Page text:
Those with spinal disorders ranging from herniated disk to scoliosis for adults and children will find expert care and multiple treatment options at the Institute for Spine & Scoliosis.
M. Darryl Antonacci M.D., F.A.C.S., the Institute’s director and chief spine surgeon, has practiced in Princeton and Manhattan since 2001, performing cutting-edge spinal surgery on adults and children at University Medical Center in Princeton, Mount Sinai University Hospital, and Lenox Hill in New York. Recently joining Dr. Antonacci is renowned pioneer and authority on children’s scoliosis treatments, Dr. Randal R. Betz, former president of the preeminent Scoliosis Research Society.
“With the addition of Dr. Betz to our team, we continue to solidify our position as a nationally leading spine surgery practice with an international draw. We focus on the individual,” explained Dr. Antonacci. “We personalize our approach to each individual’s needs — adult or child — providing less invasive surgical treatments for back and leg pain, spondylolisthesis, stenosis, and scoliosis.”
For instance, Dr. Betz says the Institute sees those with minimal, moderate, and severe scoliosis curves. Each has its own set of treatment options, from the less invasive to complex spine surgery. Together Dr. Betz and Dr. Antonacci have a combined 50-plus years of experience, offering cutting-edge surgical techniques, such as growth modulation surgery and muscle sparing fusion surgery, both of which drastically reduce blood loss, shorten hospital stays, and provide much faster recoveries.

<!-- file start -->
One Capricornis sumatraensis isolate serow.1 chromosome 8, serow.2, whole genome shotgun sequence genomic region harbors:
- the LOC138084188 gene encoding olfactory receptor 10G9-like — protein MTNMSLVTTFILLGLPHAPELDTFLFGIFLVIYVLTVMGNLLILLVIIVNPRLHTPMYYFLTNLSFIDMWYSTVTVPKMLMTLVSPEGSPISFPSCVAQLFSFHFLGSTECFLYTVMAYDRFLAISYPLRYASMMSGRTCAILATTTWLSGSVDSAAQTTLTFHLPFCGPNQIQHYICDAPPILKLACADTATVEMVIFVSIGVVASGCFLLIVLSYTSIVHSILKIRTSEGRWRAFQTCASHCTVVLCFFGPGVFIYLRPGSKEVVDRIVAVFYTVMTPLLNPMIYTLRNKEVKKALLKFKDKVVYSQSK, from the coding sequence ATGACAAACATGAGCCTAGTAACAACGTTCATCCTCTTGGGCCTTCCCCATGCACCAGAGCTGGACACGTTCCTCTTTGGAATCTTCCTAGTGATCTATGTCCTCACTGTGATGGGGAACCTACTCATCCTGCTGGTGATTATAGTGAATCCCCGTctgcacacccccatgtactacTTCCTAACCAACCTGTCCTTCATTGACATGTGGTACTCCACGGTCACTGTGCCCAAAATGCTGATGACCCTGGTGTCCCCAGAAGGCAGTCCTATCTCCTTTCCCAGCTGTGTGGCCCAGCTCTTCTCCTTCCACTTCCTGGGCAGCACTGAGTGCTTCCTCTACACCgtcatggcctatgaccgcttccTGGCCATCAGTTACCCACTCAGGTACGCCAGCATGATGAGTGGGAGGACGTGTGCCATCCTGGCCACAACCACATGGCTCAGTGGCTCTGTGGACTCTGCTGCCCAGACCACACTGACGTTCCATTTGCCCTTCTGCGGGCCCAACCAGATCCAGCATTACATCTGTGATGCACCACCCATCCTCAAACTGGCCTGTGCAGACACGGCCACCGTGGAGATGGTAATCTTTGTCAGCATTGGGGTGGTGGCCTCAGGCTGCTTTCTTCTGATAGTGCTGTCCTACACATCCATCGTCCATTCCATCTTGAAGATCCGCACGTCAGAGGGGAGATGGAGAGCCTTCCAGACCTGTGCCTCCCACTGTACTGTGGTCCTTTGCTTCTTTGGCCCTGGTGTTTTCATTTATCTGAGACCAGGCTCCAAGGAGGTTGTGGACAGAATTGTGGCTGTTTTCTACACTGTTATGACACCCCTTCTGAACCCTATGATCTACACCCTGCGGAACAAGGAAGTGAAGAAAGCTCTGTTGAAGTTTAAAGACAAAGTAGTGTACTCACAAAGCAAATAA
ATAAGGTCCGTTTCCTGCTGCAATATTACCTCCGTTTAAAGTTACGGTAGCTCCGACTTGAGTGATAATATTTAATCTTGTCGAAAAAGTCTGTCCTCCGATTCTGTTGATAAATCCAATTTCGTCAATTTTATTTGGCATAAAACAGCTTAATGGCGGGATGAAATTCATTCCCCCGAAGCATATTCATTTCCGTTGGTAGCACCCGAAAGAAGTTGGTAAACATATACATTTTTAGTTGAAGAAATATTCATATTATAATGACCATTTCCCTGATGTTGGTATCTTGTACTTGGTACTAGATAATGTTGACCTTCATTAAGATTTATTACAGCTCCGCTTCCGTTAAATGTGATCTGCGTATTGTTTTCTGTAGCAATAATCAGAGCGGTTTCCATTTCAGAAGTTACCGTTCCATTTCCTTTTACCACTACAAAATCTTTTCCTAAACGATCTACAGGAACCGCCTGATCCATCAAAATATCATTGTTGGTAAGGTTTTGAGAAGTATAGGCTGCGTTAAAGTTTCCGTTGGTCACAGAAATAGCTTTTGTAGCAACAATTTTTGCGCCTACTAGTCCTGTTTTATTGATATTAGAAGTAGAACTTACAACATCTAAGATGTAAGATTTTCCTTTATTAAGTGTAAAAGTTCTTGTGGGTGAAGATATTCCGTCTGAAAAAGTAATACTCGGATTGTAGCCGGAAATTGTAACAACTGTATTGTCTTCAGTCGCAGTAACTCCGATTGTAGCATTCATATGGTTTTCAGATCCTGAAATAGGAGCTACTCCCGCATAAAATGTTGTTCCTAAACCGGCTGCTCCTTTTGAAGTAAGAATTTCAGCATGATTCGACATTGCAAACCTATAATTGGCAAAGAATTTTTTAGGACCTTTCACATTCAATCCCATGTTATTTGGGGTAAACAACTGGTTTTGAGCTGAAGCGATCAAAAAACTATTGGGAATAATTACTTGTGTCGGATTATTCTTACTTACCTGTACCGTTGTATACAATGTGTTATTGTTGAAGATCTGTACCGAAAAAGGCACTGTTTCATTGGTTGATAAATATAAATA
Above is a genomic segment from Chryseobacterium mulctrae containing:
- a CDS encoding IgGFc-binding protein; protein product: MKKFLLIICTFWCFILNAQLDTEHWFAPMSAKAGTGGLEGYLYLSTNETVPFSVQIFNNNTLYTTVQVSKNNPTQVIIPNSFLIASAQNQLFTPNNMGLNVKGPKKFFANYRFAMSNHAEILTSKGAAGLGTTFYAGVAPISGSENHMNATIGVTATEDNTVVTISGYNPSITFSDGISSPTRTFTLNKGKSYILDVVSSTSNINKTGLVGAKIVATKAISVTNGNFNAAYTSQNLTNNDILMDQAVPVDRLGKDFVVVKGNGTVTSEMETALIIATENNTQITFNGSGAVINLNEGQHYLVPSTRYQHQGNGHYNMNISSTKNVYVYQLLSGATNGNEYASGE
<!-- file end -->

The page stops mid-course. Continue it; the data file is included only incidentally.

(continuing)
“In the case of a minimal curve — under 20 degrees — we may simply observe the patient at three-month intervals,” Dr. Betz explained. “For a moderate curve — 20 to 60 degrees — we may prescribe a brace, but we also have some unique less invasive options as alternatives, such as growth modulation strategies. In that case, we use the child’s growth to straighten the spine.”
In some cases, even a moderate curve requires a minimally invasive surgery like thoroscopy, which is similar to arthroscopy. Devices are put on the outside of the curve to slow the growth there and allow growth on the inside of the curve to straighten the spine. The doctors at the Institute are one of a select few able to perform thoracoscopic surgery for scoliosis as an alternative to bracing.
“My passion is to offer multiple options for treatment. The standard elsewhere has been: wear a brace. Now we have many options,” said Dr. Betz.
“That’s what we do,” added Dr. Antonacci, “whether scoliosis, spondylolisthesis, herniated disk, or stenosis, we strive to define what the standard should be.”
For more information and to schedule an appointment in New Jersey or New York, contact the office at the new patient line: 800-372-6001 or 609-912-1500.
Learn more at www.spineandscoliosis.com.
Institute for Spine & Scoliosis, PA, 3100 Princeton Pike, Lawrenceville, or 800A 5th Avenue at 61st Street, New York, New York.